“We are all sophisticated philanthropists, and had we allowed such recklessness in our personal careers, we would never have met the requirements to join the Papal Foundation in the first place,” he said. “Let us hold our charitable giving through the Papal Foundation to the high standards by which we live our business and personal lives.”
The Jan. 19 letter said Cardinal Wuerl had written to the Vatican secretary of state to ask that the Holy See decline any further money from the grant, half of which had already been funded.
The letter also said that the executive committee would be recommending a new grant policy: Any grant exceeding $1 million would have to be approved by a majority of both lay and clerical trustees (if that requirement had been in place, the IDI grant would not have been approved, as no lay trustees voted in favor).
However, proposals that the governance structure of the foundation be revised were rejected in the belief that “the current structure has served us well for 30 years.” The letter also mentioned the possibility of future amendment, but said, “heading down that path should be done with cool heads and magnanimity.”
The steward who asked to remain anonymous said many of his fellow stewards who objected to the $25-million grant thought the reduction request was a victory. But he disagreed, saying the grant still considerably exceeds the largest the foundation has ever given any organization. He added that it went “to an institution that is totally outside the realm of what we’re supposed to be doing.”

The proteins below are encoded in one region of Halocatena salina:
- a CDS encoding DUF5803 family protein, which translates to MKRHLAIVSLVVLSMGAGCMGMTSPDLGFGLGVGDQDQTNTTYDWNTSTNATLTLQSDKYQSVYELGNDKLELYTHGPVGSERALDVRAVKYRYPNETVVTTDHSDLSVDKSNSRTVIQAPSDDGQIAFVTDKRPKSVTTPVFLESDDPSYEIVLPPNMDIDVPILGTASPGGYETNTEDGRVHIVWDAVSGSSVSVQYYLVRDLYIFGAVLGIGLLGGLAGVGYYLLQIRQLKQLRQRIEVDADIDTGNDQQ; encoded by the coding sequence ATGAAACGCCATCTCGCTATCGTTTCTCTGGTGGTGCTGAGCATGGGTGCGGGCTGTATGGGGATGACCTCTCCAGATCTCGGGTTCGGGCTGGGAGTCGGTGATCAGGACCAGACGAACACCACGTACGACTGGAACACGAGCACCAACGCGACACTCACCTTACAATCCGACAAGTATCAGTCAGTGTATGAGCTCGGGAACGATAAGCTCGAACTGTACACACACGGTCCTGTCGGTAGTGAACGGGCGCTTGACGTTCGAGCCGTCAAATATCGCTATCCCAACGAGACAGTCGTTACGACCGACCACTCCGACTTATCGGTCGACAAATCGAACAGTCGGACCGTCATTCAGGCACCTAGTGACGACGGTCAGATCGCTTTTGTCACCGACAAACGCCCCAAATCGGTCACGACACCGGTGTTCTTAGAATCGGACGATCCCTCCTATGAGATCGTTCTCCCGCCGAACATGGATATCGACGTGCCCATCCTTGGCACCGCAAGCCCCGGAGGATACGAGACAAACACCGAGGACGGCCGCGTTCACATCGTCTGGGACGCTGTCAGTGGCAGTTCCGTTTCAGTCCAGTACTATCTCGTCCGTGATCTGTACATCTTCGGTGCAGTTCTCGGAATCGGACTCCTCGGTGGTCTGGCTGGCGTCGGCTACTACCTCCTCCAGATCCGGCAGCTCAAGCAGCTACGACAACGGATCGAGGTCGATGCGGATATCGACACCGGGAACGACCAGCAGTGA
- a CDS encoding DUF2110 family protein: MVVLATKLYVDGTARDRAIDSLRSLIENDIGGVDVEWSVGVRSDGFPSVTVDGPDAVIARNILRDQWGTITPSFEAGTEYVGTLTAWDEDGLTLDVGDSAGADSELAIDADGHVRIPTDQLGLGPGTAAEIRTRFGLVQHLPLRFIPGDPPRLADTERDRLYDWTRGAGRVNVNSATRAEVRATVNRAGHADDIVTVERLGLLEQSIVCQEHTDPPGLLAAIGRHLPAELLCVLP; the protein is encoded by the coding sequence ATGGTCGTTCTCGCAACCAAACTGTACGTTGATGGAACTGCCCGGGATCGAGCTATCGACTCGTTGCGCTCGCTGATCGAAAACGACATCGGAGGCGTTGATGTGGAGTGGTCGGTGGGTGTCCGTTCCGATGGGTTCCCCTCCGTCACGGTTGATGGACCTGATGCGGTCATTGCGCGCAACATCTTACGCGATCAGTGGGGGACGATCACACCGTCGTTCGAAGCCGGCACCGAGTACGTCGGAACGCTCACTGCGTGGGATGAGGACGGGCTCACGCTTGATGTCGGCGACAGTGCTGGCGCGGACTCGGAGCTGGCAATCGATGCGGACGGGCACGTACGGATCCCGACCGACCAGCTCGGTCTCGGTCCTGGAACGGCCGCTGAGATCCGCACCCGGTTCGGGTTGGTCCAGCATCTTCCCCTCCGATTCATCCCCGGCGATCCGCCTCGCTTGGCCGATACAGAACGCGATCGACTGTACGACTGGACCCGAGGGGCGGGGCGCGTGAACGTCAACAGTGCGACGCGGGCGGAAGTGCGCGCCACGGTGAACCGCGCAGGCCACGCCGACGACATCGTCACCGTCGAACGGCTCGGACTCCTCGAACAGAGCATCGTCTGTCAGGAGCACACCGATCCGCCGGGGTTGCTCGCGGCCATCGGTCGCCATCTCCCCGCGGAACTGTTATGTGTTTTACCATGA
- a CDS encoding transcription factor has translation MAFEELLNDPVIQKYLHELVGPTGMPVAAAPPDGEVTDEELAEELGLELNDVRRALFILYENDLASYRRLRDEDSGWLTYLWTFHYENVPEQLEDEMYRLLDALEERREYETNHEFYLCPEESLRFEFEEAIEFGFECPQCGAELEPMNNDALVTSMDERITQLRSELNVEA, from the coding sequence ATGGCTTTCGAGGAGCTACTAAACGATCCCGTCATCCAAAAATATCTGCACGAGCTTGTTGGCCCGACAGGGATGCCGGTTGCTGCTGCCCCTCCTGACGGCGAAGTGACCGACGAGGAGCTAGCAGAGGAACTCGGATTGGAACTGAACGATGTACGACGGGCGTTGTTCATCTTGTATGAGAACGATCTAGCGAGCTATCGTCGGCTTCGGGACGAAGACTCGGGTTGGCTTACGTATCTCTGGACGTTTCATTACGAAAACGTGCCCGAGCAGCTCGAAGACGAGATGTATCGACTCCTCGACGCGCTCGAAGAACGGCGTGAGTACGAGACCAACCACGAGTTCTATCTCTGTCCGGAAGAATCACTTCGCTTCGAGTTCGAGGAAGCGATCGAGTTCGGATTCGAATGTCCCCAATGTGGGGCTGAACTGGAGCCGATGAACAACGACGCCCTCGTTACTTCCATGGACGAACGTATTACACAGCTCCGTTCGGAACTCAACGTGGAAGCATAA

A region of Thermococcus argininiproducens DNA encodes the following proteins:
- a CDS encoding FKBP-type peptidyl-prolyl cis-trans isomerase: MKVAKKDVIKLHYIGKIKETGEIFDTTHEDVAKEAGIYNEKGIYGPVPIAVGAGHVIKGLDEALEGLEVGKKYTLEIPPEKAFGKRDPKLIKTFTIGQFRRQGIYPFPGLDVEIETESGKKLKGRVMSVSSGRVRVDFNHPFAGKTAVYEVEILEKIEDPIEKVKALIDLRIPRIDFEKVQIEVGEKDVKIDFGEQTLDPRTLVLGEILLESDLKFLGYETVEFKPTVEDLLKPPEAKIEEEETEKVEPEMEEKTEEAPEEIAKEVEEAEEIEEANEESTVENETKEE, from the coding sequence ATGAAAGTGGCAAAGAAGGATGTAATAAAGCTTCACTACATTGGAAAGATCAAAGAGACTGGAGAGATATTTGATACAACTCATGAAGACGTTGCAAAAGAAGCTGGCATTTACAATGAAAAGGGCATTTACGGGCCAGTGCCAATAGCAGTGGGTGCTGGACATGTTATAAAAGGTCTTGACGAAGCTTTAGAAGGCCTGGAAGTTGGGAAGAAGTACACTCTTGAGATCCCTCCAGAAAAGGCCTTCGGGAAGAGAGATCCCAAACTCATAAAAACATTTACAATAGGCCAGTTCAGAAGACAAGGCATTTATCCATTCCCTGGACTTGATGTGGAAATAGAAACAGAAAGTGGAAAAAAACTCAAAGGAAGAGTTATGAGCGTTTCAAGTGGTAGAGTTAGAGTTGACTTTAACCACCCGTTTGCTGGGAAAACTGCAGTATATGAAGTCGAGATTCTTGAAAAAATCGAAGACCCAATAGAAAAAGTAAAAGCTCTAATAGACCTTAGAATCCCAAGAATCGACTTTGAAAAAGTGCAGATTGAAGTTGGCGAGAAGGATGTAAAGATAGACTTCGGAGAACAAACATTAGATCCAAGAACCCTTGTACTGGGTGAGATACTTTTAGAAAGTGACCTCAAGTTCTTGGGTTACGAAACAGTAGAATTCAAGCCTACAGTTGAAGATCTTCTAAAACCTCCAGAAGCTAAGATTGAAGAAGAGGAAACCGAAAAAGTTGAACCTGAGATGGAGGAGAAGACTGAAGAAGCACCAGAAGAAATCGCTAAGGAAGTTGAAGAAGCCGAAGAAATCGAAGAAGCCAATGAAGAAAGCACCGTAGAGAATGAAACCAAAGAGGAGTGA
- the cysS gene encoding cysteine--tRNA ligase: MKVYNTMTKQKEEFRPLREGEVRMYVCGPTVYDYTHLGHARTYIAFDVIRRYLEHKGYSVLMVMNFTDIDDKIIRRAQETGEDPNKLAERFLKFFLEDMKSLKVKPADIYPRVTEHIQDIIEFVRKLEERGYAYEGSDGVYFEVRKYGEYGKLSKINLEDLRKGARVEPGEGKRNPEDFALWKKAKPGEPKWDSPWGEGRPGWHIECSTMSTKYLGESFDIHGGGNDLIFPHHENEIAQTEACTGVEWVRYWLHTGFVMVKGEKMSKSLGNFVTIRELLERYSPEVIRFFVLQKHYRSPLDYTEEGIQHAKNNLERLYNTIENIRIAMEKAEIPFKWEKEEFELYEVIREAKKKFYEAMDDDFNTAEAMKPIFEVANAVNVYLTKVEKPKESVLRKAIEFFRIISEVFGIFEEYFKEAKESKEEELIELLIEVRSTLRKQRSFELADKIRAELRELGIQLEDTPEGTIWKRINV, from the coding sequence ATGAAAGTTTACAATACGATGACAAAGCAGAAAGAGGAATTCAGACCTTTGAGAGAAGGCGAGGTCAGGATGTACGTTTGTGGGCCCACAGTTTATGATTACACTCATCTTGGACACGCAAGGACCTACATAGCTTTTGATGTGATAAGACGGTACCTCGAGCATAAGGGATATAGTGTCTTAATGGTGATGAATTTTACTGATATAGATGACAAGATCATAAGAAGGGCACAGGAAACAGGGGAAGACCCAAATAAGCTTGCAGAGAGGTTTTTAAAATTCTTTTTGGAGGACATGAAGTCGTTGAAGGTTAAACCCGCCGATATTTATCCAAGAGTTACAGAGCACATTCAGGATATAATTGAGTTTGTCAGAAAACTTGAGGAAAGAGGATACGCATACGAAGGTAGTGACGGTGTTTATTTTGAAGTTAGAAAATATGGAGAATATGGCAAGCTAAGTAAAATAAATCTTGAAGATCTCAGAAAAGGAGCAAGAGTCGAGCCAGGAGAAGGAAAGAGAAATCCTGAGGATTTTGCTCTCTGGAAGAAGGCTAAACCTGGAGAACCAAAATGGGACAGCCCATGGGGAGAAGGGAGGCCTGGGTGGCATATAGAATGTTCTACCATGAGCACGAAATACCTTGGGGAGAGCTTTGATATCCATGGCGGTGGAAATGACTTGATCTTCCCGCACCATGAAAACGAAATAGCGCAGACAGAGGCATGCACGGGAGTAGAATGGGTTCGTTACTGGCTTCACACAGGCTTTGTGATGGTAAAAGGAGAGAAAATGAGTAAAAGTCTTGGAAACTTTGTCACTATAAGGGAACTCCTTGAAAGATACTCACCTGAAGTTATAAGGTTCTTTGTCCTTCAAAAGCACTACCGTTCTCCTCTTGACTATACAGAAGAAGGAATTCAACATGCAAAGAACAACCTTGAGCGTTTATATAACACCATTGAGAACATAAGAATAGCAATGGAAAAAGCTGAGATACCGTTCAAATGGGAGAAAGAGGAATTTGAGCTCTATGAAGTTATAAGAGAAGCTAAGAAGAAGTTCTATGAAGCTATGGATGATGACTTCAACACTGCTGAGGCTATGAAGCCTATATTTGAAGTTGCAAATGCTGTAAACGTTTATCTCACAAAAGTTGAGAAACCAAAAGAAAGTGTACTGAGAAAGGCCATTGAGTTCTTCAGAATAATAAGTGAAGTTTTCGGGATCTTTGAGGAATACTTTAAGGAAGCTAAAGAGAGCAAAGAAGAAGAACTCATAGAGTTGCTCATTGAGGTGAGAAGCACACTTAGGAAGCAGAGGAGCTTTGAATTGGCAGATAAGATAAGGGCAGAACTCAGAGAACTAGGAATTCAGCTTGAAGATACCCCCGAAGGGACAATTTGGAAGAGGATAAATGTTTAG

But another foundation member who spoke to the Register on condition of anonymity rejected the assertion that the grant contradicts the foundation’s grant criteria.
“I think we all owe each other a presumption of good faith and goodwill,” the source commented. “It’s okay if you disagree [with the grant]; it’s okay to disagree with how it was handled, too.
“But you can’t say this disagrees with the mission; it’s printed on the website — if you can show me how a grant to the Vatican violates the mission of the papal foundation, good luck.”
According to the “Our Grants” page on the foundation’s website, “Each year the Board of Trustees designates a portion of the proceeds from the Papal Foundation’s endowment to fund projects and programs of particular interest to the Holy Father. The award may be a small, one-time donation to make repairs to a damaged church or a large, multi-year initiative to teach faithful Catholics how to participate successfully in the Church’s New Evangelization efforts.”
The Jan. 19 letter to the stewards stresses that the IDI grant money was not sent to the hospital, but to the Holy See, adding, “and there is little doubt of its charitable purposes.”
That same letter expressed the wish that in the future none of the members again experience the division and disharmony that has characterized the disagreement over the grant and called for charity toward one another in future dealings. It also said that throughout its history, the foundation, by virtue of its name, is one that works in conjunction with the Pope.
Stated the letter, “We don’t approve every request he makes, but he is the Pope, and we listen to him, and we listen intently.”
Judy Roberts writes from Graytown, Ohio.
Register staff contributed to this report.